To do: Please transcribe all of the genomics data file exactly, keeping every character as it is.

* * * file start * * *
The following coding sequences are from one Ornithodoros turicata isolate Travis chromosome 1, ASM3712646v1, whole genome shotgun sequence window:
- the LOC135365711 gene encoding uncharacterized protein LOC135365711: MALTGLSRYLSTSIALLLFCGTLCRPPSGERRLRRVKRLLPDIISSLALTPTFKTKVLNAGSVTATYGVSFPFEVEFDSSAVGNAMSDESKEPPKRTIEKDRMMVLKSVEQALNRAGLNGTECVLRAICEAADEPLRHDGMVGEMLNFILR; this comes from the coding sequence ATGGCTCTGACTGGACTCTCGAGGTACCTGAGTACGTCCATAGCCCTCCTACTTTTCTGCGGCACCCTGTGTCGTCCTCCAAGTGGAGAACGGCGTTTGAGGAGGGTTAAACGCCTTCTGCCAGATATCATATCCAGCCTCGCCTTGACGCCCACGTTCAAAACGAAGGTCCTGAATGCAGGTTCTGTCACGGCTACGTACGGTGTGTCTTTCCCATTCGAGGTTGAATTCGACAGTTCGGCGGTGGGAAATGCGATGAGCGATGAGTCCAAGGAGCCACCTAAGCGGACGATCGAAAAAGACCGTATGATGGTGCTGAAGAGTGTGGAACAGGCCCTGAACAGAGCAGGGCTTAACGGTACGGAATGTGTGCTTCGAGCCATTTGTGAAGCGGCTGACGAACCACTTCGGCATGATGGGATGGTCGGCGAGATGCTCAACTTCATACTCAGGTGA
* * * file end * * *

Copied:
The following coding sequences are from one Ornithodoros turicata isolate Travis chromosome 1, ASM3712646v1, whole genome shotgun sequence window:
- the LOC135365711 gene encoding uncharacterized protein LOC135365711: MALTGLSRYLSTSIALLLFCGTLCRPPSGERRLRRVKRLLPDIISSLALTPTFKTKVLNAGSVTATYGVSFPFEVEFDSSAVGNAMSDESKEPPKRTIEKDRMMVLKSVEQALNRAGLNGTECVLRAICEAADEPLRHDGMVGEMLNFILR; this comes from the coding sequence ATGGCTCTGACTGGACTCTCGAGGTACCTGAGTACGTCCATAGCCCTCCTACTTTTCTGCGGCACCCTGTGTCGTCCTCCAAGTGGAGAACGGCGTTTGAGGAGGGTTAAACGCCTTCTGCCAGATATCATATCCAGCCTCGCCTTGACGCCCACGTTCAAAACGAAGGTCCTGAATGCAGGTTCTGTCACGGCTACGTACGGTGTGTCTTTCCCATTCGAGGTTGAATTCGACAGTTCGGCGGTGGGAAATGCGATGAGCGATGAGTCCAAGGAGCCACCTAAGCGGACGATCGAAAAAGACCGTATGATGGTGCTGAAGAGTGTGGAACAGGCCCTGAACAGAGCAGGGCTTAACGGTACGGAATGTGTGCTTCGAGCCATTTGTGAAGCGGCTGACGAACCACTTCGGCATGATGGGATGGTCGGCGAGATGCTCAACTTCATACTCAGGTGA